Mix with clean fingers and cover again. Mark the level on the side of the glass with tape, marker, or a rubber band.
You should see some rise after 6-12 hours, more or less time depending on your ingredients and environment.
Maintaining (Feeding) Your Sourdough
When your sourdough is rejuvenated and showing signs of life (bubbling, rise, new smells) you are ready to follow a normal feeding schedule. It will become more robust as you continue with consistent feedings.
An example of a feeding is as follows:
In a clean glass jar combine:
20g mother starter (inoculating culture)
40g flour (food)
40g tepid water (food)
Mix with clean fingers and cover with plastic wrap or a partially tightened lid. Mark level on side of glass with tape or rubber band.
When the mixture has doubled or nearly, you’re ready to bake with your sourdough or give it another feeding. This point is called the peak, when it is both hungry and ready to perform. It will reach this point around 4-8 hours from the time of feeding, depending on local environment.
The formula above is an example of a 1:2:2 feeding, referring to the ratio of starter : flour : water. *The graphic at the top of this page illustrates this process, however abstractly. Click here for a more thorough play by play. No judgement.
To expand your starter for any recipe, simply feed with the same proportions but in greater volume. You may have to work up the volume of your starter over the course of a few feedings to have enough to bake with. It will become stronger and more active over this time, so be patient. It’s usually worth it.
Maintaining sourdough results in extra culture or ‘discard’, unless you’re baking constantly. Save this excess in a container in the fridge and use it for pancakes, flatbreads, crackers, or other baked goods that don’t require a lot of leavening action.
You can always adjust the proportions of your feedings, though a 1:1:1 or 1:2:2 is good for an average schedule. The bigger the meal (the fresh flour and water) the longer the starter will take to reach its peak. This is helpful if you’re expanding your starter overnight or won’t be able to use it for many hours after feeding. At a 1:1:1 ratio, your starter may be ready in as few as 3-4 hours, depending on local factors. You can use just about any ratio, but keep the weight of food greater than the inoculating culture (the portion taken from your mother).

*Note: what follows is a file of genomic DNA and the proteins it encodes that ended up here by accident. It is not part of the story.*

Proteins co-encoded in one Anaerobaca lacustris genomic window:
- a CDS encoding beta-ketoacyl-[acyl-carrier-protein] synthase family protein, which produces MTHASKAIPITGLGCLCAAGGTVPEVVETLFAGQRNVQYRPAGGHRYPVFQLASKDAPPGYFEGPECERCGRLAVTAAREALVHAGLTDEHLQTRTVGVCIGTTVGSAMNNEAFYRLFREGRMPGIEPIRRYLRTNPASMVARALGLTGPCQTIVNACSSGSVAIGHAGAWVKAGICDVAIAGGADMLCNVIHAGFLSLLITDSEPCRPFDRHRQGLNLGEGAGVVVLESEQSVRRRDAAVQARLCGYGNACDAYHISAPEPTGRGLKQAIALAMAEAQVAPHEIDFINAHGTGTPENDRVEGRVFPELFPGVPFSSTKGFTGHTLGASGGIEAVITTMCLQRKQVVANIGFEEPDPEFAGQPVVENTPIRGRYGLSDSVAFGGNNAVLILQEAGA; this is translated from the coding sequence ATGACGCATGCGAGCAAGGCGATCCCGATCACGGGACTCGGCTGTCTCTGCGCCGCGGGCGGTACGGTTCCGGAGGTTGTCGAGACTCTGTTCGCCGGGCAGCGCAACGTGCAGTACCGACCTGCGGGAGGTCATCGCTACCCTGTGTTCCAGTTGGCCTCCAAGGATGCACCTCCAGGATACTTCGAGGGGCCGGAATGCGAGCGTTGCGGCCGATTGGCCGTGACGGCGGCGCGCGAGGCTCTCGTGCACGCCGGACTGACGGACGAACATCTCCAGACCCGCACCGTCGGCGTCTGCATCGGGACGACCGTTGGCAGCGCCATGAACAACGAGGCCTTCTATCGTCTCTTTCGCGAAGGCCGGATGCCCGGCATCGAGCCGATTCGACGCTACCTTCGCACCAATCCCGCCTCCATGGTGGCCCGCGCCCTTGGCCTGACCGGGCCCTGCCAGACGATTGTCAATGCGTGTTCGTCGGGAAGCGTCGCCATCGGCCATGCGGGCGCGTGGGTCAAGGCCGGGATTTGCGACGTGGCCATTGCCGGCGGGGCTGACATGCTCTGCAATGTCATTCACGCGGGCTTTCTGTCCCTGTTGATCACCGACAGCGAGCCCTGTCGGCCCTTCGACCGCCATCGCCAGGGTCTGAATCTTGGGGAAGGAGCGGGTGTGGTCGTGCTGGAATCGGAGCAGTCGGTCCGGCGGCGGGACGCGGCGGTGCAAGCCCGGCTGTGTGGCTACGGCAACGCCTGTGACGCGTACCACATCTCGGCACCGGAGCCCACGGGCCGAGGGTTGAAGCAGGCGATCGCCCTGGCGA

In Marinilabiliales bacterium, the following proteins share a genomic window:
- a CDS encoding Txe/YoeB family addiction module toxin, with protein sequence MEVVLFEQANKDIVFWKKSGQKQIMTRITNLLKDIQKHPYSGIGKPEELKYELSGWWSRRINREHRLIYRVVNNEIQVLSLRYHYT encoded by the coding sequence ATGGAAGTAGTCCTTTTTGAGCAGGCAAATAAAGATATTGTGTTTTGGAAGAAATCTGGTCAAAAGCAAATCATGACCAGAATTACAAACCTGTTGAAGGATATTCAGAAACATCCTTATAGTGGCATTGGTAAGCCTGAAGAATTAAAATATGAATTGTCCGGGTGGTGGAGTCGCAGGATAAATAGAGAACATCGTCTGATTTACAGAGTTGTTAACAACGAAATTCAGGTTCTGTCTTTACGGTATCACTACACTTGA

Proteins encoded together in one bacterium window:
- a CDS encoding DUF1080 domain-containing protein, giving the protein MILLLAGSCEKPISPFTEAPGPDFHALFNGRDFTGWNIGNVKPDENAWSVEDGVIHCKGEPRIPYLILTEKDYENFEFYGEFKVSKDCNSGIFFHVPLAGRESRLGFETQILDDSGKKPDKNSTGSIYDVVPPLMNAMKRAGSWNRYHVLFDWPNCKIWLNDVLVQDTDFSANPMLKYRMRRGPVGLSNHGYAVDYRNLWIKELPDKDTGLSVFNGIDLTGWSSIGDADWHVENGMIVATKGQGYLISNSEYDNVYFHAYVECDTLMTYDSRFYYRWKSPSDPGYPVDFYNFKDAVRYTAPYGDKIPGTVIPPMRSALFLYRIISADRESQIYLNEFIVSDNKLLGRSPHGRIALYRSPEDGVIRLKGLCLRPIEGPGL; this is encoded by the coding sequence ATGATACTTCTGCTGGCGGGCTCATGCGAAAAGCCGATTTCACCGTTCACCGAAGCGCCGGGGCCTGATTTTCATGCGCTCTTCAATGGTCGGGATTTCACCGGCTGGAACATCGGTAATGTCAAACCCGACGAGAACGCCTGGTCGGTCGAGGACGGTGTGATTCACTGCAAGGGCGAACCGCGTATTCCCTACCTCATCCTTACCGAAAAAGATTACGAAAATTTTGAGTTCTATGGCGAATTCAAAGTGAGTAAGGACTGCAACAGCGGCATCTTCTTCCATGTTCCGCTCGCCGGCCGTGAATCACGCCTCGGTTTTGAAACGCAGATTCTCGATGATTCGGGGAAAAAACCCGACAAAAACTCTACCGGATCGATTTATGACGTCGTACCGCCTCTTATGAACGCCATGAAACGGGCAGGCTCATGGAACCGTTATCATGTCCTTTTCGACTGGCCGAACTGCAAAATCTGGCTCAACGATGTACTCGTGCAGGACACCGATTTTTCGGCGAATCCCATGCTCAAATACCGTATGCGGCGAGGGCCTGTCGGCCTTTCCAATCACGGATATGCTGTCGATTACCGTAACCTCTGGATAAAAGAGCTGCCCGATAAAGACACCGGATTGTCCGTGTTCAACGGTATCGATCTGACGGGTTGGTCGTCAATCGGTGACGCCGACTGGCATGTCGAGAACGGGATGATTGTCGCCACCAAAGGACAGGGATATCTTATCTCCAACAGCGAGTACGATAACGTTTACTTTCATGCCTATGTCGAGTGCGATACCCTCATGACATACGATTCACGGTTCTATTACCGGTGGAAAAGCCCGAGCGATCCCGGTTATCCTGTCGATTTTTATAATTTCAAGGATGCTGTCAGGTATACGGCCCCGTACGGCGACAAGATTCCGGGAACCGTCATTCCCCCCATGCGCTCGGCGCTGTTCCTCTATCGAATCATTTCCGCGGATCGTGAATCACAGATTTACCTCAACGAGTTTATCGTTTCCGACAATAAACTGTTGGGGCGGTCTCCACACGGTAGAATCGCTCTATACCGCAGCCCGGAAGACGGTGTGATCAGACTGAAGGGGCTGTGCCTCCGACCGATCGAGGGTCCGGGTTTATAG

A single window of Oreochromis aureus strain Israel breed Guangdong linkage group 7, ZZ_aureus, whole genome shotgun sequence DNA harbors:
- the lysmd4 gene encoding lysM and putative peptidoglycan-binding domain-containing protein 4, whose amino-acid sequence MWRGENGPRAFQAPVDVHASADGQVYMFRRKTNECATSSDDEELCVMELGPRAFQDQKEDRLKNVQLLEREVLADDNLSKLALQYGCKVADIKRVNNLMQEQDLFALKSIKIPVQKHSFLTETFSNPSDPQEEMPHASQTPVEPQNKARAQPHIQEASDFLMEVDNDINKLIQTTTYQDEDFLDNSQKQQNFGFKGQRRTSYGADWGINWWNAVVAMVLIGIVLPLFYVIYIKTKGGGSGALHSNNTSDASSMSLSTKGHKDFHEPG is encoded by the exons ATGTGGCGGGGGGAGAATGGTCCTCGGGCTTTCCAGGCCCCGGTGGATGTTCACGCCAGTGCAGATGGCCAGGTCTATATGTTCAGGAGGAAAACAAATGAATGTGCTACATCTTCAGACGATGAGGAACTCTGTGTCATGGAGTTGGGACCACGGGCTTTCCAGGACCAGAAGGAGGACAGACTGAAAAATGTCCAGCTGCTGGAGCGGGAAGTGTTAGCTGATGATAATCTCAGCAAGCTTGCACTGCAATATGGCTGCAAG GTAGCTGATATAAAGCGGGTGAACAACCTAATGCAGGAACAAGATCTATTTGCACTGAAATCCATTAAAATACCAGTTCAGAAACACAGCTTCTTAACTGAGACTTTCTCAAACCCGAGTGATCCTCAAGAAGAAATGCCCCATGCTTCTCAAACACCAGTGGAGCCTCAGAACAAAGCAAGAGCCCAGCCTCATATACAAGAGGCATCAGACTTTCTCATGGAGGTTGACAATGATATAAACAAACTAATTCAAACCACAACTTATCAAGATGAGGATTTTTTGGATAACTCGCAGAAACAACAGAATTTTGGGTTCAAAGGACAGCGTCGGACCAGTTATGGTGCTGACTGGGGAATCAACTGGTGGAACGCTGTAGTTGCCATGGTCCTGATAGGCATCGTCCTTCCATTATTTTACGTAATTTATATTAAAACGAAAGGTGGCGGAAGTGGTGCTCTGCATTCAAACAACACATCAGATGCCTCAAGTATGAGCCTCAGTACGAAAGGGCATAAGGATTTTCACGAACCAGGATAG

If you are not using your starter frequently or any time soon, store a few tablespoons in a closed container in the refrigerator, where the low temps will keep the microorganisms alive but dormant (aka asleep, not eating or hungry). Give it a feed, as above, every couple weeks (once a week is ideal but not necessary) to keep it healthy.
If you forget about it and a dark liquid forms on top, don’t worry. That’s called hooch, and it’s just the water separating from the flour. He does no harm, but tends to make people nervous. Pour it off and feed as usual. Your mother is just feeling a little neglected, but still alive. Unless it smells distinctly bad, has mold growing on it, or is a wild color (light pinkish is ok- the flour tends to turn a rosy hue after some weeks in the fridge), you’re safe.
When you’re ready to bake some bread, begin refreshing the starter a day or two ahead of time (if it’s been kept in the fridge). It’s helpful to give it a couple refreshments before building your levain for baking. At this stage, think of the yeasts and bacterias in your sourdough like groggy teenagers- good kids, just sleepy- waking up after a long night. A few meals will ensure they’re awake and ready to participate to their full potential.